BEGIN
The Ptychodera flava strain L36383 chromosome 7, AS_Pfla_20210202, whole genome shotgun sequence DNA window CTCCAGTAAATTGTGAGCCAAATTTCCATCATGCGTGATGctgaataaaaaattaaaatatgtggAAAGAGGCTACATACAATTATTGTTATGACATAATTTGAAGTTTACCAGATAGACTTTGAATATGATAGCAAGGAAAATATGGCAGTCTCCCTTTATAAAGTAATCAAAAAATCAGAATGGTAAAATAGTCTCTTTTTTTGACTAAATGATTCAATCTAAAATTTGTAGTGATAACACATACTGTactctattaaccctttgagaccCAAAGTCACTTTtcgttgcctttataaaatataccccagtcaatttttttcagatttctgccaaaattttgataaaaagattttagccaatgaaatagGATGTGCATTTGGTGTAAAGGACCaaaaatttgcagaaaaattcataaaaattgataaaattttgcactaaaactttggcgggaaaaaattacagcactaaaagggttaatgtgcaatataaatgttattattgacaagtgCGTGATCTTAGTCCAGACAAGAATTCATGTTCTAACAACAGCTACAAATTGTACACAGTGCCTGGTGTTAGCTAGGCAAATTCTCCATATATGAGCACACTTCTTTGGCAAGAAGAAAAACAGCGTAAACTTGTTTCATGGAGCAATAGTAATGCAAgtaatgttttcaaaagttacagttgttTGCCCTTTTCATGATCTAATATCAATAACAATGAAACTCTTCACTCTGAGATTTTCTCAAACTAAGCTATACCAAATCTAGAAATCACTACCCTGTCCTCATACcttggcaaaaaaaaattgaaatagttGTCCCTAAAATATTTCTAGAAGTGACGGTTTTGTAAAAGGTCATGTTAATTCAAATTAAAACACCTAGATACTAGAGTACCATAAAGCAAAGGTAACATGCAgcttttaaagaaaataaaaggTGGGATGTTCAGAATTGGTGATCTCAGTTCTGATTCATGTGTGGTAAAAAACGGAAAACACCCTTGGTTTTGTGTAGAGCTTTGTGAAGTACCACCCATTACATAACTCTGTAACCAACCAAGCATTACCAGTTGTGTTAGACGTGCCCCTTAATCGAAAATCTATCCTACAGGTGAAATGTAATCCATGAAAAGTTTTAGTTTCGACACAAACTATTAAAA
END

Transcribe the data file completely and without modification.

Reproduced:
The Ptychodera flava strain L36383 chromosome 7, AS_Pfla_20210202, whole genome shotgun sequence DNA window CTCCAGTAAATTGTGAGCCAAATTTCCATCATGCGTGATGctgaataaaaaattaaaatatgtggAAAGAGGCTACATACAATTATTGTTATGACATAATTTGAAGTTTACCAGATAGACTTTGAATATGATAGCAAGGAAAATATGGCAGTCTCCCTTTATAAAGTAATCAAAAAATCAGAATGGTAAAATAGTCTCTTTTTTTGACTAAATGATTCAATCTAAAATTTGTAGTGATAACACATACTGTactctattaaccctttgagaccCAAAGTCACTTTtcgttgcctttataaaatataccccagtcaatttttttcagatttctgccaaaattttgataaaaagattttagccaatgaaatagGATGTGCATTTGGTGTAAAGGACCaaaaatttgcagaaaaattcataaaaattgataaaattttgcactaaaactttggcgggaaaaaattacagcactaaaagggttaatgtgcaatataaatgttattattgacaagtgCGTGATCTTAGTCCAGACAAGAATTCATGTTCTAACAACAGCTACAAATTGTACACAGTGCCTGGTGTTAGCTAGGCAAATTCTCCATATATGAGCACACTTCTTTGGCAAGAAGAAAAACAGCGTAAACTTGTTTCATGGAGCAATAGTAATGCAAgtaatgttttcaaaagttacagttgttTGCCCTTTTCATGATCTAATATCAATAACAATGAAACTCTTCACTCTGAGATTTTCTCAAACTAAGCTATACCAAATCTAGAAATCACTACCCTGTCCTCATACcttggcaaaaaaaaattgaaatagttGTCCCTAAAATATTTCTAGAAGTGACGGTTTTGTAAAAGGTCATGTTAATTCAAATTAAAACACCTAGATACTAGAGTACCATAAAGCAAAGGTAACATGCAgcttttaaagaaaataaaaggTGGGATGTTCAGAATTGGTGATCTCAGTTCTGATTCATGTGTGGTAAAAAACGGAAAACACCCTTGGTTTTGTGTAGAGCTTTGTGAAGTACCACCCATTACATAACTCTGTAACCAACCAAGCATTACCAGTTGTGTTAGACGTGCCCCTTAATCGAAAATCTATCCTACAGGTGAAATGTAATCCATGAAAAGTTTTAGTTTCGACACAAACTATTAAAA